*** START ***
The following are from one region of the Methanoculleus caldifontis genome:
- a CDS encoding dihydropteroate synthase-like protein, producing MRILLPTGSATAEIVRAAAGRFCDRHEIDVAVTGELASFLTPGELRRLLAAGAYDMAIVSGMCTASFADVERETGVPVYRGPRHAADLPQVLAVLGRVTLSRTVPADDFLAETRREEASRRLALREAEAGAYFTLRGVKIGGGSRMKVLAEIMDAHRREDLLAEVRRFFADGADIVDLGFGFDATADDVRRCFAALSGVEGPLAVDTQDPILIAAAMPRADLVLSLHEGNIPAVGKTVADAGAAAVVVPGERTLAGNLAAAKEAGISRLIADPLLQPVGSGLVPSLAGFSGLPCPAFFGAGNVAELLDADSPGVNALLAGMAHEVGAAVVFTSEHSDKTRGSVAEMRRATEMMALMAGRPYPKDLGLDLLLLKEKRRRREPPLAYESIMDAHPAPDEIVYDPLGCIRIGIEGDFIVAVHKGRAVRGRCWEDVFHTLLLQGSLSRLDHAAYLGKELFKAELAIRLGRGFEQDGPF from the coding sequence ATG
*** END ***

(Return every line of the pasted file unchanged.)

The following are from one region of the Methanoculleus caldifontis genome:
- a CDS encoding dihydropteroate synthase-like protein, producing MRILLPTGSATAEIVRAAAGRFCDRHEIDVAVTGELASFLTPGELRRLLAAGAYDMAIVSGMCTASFADVERETGVPVYRGPRHAADLPQVLAVLGRVTLSRTVPADDFLAETRREEASRRLALREAEAGAYFTLRGVKIGGGSRMKVLAEIMDAHRREDLLAEVRRFFADGADIVDLGFGFDATADDVRRCFAALSGVEGPLAVDTQDPILIAAAMPRADLVLSLHEGNIPAVGKTVADAGAAAVVVPGERTLAGNLAAAKEAGISRLIADPLLQPVGSGLVPSLAGFSGLPCPAFFGAGNVAELLDADSPGVNALLAGMAHEVGAAVVFTSEHSDKTRGSVAEMRRATEMMALMAGRPYPKDLGLDLLLLKEKRRRREPPLAYESIMDAHPAPDEIVYDPLGCIRIGIEGDFIVAVHKGRAVRGRCWEDVFHTLLLQGSLSRLDHAAYLGKELFKAELAIRLGRGFEQDGPF from the coding sequence ATG